- Living by yourself in a separate fixed dwelling fully protected from the elements. A mobile home on a lot is fine; for this discussion, an RV/van/tent is not. Something like a granny flat or apartment above a garage is fine as long as it's all yours.
- Must not be subsidized or shared in any way. No living with parents, no government assistance, no roommates chipping in on rent, no housesitting/housework in exchange for reduced rent. All costs of occupying the dwelling must be covered by the tenant.
- Dwelling must have an area to cook and prepare food; a refrigerator; and at least one sink, toilet and bathing area, as a typical apartment in a developed country would.
- Must be a long-term lease or ownership; no discounts due to seasonality, property about to be torn down or seized, etc
- Include rent, water, sewer, trash, HOA fees, property taxes and other similar recurring costs necessary to live there. (Usually at least some of these expenses are bundled one way or 'tother.) Do NOT include variable costs that are possible to at least partly opt out of and maintain a "Western" standard of living. This would include electricity, TV, internet and parking. Also do NOT include routine maintenance costs that an able-bodied person can perform oneself such as lawn mowing and housekeeping.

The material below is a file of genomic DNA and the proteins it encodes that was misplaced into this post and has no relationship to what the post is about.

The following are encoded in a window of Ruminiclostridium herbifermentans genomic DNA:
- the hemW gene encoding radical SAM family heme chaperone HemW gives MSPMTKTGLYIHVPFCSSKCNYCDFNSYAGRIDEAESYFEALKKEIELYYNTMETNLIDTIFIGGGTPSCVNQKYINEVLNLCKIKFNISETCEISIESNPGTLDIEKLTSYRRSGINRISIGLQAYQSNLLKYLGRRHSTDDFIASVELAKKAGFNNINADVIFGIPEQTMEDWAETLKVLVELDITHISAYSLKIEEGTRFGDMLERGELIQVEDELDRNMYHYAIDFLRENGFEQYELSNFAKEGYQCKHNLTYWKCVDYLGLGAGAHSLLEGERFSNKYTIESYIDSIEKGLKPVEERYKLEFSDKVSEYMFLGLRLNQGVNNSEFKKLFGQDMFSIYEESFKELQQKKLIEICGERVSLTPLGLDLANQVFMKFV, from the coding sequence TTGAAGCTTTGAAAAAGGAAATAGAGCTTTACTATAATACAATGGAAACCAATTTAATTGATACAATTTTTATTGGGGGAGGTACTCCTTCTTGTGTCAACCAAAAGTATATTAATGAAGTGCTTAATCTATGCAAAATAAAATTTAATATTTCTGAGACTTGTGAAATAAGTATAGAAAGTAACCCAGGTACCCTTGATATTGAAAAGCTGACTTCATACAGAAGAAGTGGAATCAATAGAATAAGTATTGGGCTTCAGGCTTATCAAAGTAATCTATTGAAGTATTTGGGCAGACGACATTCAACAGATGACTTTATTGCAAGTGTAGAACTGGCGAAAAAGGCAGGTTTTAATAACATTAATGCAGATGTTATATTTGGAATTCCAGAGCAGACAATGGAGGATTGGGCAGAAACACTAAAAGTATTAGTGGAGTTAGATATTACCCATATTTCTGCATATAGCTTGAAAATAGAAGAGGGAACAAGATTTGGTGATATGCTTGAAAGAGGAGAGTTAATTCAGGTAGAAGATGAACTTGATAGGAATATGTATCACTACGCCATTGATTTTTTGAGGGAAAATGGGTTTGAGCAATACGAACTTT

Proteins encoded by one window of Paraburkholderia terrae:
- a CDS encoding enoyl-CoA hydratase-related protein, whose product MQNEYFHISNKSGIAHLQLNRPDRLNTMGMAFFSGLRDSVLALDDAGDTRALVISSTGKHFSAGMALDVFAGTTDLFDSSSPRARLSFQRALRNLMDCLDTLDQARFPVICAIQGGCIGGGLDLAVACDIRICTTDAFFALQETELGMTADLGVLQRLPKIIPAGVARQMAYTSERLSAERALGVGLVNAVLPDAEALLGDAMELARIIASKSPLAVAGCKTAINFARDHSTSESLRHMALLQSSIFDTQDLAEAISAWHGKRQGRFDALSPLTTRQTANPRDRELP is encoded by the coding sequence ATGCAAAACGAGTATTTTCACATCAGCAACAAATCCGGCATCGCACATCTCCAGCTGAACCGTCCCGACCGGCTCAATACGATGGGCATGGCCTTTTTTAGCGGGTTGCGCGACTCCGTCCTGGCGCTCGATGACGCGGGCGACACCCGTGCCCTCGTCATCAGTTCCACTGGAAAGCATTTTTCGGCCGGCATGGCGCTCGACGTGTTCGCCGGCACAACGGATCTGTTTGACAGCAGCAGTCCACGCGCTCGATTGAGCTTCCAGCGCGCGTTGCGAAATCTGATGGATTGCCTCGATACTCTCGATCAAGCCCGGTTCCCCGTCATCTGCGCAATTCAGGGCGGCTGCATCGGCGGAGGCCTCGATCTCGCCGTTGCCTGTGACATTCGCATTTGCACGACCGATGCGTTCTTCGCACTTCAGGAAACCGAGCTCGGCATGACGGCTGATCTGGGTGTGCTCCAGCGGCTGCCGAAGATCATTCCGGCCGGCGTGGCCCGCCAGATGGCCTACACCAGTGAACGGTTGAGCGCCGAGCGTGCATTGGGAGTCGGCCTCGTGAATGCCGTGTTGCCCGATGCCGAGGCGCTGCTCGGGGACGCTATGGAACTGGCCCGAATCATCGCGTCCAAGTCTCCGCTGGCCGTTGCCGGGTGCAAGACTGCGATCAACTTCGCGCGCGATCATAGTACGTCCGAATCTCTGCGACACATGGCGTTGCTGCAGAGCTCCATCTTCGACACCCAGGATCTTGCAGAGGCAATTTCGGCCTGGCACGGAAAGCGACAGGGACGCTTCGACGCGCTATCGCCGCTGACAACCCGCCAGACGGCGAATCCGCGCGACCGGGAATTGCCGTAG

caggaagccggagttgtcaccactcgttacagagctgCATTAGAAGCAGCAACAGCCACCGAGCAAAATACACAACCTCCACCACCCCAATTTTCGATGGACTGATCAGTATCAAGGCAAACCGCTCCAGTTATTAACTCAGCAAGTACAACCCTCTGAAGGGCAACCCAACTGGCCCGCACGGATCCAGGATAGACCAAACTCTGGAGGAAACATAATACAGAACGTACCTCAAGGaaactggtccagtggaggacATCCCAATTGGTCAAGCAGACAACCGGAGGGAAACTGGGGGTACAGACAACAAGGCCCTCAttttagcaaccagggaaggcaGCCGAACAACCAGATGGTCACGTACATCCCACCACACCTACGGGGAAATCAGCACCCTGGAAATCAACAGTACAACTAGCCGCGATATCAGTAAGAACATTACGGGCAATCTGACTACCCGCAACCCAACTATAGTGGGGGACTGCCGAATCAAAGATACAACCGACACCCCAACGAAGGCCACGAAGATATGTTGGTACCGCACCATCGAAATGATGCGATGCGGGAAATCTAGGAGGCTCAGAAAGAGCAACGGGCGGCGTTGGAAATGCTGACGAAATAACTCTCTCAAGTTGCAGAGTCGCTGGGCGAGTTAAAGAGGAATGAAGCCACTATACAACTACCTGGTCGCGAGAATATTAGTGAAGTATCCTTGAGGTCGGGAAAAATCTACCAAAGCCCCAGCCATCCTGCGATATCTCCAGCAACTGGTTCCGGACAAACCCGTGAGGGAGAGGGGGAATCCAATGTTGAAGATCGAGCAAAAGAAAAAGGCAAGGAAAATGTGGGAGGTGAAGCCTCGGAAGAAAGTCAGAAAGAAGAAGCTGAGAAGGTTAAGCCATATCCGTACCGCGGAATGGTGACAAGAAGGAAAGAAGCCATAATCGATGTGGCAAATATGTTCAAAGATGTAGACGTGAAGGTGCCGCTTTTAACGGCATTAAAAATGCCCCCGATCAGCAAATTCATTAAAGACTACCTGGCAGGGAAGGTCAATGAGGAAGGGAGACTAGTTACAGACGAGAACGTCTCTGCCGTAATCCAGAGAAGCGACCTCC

- If it is a purchased/owned house, include either the mortgage payment OR, the monthly opportunity cost of the price of the house at 4%*. For example, for a house that costs $120k, this would be $120000 * .04 / 12 = $400. Easy way to do this is to just divide by 300. Assume no immediate maintenance is required, or bundle such cost into the cost of the house.
In the US the cheapest I can get this down to is the low to mid $300s, with electricity/heat another $40 or so on average. This is generally as cheap as it gets for 1br apartments in places with declining populations and aging housing stock. It is also around the imputed cost of smaller houses (~$50k purchase price) in the rural Midwest and Appalachians. Naturally such housing may come with other costs such as greater distance to groceries and the like, but I'd like to focus on just housing here. If you're willing to go into the $400s many more options open up in non-depressing parts of the country. I'd be curious to know the cost in other countries.
*This number was chosen because it approximates mortgage rates in many countries and as a side benefit is congruent with living off a 4% withdrawal rate. You are free to choose a different rate, including 0%, but I'd like have 4% as a baseline.